The Alternate Systems case put lawyers in the unique position of not being able to choose binding arbitration for the resolution of a fee dispute with a client that remains after the parties have participated in the mandatory non-binding process. One is hard-pressed to think of another type of commercial transaction in which the parties' mutual choice of a predispute arbitration agreement is forbidden as a matter of statutory law. "In enacting Section 2 of the [Federal Arbitration Act], Congress declared a national policy favoring arbitration and withdrew the power of the states to require a judicial forum for the resolution of claims which the contracting parties agreed to resolve by arbitration." Perry v. Thomas, 482 U.S. 483 (1987). See also Moses H. Cone Memorial Hospital v. Mercury Construction, 460 U.S. 1 (1983).

The U.S. Supreme Court has consistently applied these principles to the adjudication of statutory as well as common law claims in spite of any special protected status of such rights. E.g., Mitsubishi Motors Corp. v. Soler Chrysler-Plymouth Inc., 473 U.S. 614 (1984 ) (antitrust laws); Rodriguez de Quijas v. Shearson/American Express Inc., 490 U.S. 477 (1989) (securities law); Shearson/American Express Inc. v. McMahon, 482 U.S. 220 (1987) (RICO); Gilmer v. Interstate/Johnson Lane Corp., 500 U. S. 20 (1991) (age discrimination in employment); and Preston v. Ferrer, 2008 DJDAR 2511, finding that a statutory labor commissioner proceeding may not displace predispute arbitration agreement between client and his manager.

Thus, in Doctor's Associates Inc. v. Casarotto, 517 U.S. 681 (1996), the Supreme Court found a Montana statute that required contracts containing arbitration clauses to so state "typed in underlined capital letters on the first page of the contract" to be pre-empted by Section 2 of the Federal Arbitration Act. The court noted that "Congress [in enacting the Fedreal Arbitration Act] precluded States from singling out arbitration provisions for suspect status, requiring instead that such provisions be placed 'upon the same footing as other contracts'" quoting Scherk v. Alberto-Culver Co., 417 U. S. 506 (1974). These principles are applicable to all proceedings governed by federal law. 9 U.S.C. Section 2; Allied Bruce-Terminix Companies Inc. v. Dobson, 513 U.S. 265 (1995), which dealt with the extremely broad definition of "transaction involving commerce" under Section 2 of the Federal Arbitration Act.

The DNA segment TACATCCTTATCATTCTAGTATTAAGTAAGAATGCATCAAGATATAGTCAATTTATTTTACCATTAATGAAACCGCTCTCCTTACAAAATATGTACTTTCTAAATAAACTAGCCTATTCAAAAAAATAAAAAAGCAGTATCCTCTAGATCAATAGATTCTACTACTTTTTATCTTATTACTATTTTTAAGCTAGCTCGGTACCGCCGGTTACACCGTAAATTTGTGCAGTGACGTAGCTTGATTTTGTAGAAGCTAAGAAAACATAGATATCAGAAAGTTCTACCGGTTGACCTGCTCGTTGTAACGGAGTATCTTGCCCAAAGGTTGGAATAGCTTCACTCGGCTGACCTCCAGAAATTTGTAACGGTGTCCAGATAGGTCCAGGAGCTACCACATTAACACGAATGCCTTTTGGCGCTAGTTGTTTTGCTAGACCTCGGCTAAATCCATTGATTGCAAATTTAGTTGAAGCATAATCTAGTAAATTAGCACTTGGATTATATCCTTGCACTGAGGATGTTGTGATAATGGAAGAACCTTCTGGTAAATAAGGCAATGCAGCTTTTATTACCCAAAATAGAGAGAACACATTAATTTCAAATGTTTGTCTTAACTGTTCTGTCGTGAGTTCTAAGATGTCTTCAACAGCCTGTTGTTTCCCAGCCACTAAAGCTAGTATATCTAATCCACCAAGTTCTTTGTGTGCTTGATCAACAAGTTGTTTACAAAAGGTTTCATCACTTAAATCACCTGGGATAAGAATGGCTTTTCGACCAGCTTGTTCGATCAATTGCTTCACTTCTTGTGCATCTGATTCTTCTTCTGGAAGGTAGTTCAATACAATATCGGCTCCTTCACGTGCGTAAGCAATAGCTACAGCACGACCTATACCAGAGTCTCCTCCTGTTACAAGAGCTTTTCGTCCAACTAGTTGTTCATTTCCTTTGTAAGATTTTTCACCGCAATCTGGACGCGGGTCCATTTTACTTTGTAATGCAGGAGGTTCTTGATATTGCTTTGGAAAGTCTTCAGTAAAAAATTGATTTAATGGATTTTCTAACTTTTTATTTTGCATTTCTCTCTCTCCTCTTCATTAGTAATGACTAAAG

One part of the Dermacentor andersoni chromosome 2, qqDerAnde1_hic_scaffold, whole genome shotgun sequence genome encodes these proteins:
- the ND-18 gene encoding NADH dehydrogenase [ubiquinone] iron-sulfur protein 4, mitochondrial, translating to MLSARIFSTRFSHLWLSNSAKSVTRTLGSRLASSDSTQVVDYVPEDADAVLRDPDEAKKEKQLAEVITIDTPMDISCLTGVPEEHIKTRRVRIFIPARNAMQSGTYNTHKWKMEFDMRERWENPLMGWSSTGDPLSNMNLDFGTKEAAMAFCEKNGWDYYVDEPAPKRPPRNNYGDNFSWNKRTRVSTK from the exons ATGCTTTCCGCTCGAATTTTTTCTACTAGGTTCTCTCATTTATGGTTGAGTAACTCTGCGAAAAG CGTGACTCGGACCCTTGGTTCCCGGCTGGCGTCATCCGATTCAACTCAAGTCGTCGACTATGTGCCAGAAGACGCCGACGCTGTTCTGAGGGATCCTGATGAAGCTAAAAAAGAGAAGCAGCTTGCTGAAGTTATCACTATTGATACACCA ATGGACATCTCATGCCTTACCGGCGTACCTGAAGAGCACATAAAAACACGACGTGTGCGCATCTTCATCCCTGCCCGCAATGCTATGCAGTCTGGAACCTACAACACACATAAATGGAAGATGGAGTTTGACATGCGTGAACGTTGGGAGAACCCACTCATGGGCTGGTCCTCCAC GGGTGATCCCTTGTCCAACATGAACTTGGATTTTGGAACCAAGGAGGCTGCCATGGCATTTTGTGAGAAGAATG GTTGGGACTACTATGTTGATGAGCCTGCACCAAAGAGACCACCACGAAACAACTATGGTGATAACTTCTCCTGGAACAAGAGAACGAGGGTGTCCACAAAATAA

The only "policy" that might affect the enforceability of binding attorney-client arbitration agreements is that contained in the mandatory fee arbitration statute. Unquestionably, the state has the right to require attorneys, as a matter of the regulation of the legal profession, to submit initially to a non-binding process; but the notion that the Legislature intended to prevent formation of an enforceable pre-dispute arbitration agreement in lieu of a trial de novo, or that it could lawfully do so, is contrary to pronouncements of our courts regarding arbitration as a desirable dispute resolution choice and party autonomy in selecting resolution modes for their disputes.

Richard Chernick is an arbitrator and mediator and is managing director of the JAMS arbitration practice. He is a co-author of The Rutter Group's "California Practice Guide - Alternative Dispute Resolution."